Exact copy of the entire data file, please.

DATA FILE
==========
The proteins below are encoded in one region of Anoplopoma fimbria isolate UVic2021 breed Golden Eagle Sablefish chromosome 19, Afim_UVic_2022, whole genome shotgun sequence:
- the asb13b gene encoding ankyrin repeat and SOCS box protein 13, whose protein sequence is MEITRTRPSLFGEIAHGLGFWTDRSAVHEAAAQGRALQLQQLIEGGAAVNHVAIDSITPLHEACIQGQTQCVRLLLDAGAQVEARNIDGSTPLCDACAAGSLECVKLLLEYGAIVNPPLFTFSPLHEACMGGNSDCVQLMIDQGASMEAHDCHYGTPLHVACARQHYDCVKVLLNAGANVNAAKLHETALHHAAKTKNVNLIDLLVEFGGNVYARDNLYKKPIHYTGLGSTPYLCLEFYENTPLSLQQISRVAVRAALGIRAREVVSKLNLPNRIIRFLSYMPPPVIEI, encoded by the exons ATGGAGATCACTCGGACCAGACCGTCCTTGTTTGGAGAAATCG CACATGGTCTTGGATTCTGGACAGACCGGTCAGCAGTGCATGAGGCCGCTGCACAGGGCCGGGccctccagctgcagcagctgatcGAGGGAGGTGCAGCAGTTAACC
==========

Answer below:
The proteins below are encoded in one region of Anoplopoma fimbria isolate UVic2021 breed Golden Eagle Sablefish chromosome 19, Afim_UVic_2022, whole genome shotgun sequence:
- the asb13b gene encoding ankyrin repeat and SOCS box protein 13, whose protein sequence is MEITRTRPSLFGEIAHGLGFWTDRSAVHEAAAQGRALQLQQLIEGGAAVNHVAIDSITPLHEACIQGQTQCVRLLLDAGAQVEARNIDGSTPLCDACAAGSLECVKLLLEYGAIVNPPLFTFSPLHEACMGGNSDCVQLMIDQGASMEAHDCHYGTPLHVACARQHYDCVKVLLNAGANVNAAKLHETALHHAAKTKNVNLIDLLVEFGGNVYARDNLYKKPIHYTGLGSTPYLCLEFYENTPLSLQQISRVAVRAALGIRAREVVSKLNLPNRIIRFLSYMPPPVIEI, encoded by the exons ATGGAGATCACTCGGACCAGACCGTCCTTGTTTGGAGAAATCG CACATGGTCTTGGATTCTGGACAGACCGGTCAGCAGTGCATGAGGCCGCTGCACAGGGCCGGGccctccagctgcagcagctgatcGAGGGAGGTGCAGCAGTTAACC